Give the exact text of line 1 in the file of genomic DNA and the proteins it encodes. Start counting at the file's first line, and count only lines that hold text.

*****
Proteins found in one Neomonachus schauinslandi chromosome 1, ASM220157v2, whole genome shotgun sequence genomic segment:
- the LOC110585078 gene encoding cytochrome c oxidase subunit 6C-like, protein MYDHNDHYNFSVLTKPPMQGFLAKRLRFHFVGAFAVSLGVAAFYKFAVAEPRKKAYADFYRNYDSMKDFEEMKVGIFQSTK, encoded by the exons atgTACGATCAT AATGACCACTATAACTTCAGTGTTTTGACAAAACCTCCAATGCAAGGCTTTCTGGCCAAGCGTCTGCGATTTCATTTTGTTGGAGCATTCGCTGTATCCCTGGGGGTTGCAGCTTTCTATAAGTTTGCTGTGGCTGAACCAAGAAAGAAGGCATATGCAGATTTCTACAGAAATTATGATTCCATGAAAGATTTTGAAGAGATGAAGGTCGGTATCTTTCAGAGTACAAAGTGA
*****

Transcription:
Proteins found in one Neomonachus schauinslandi chromosome 1, ASM220157v2, whole genome shotgun sequence genomic segment: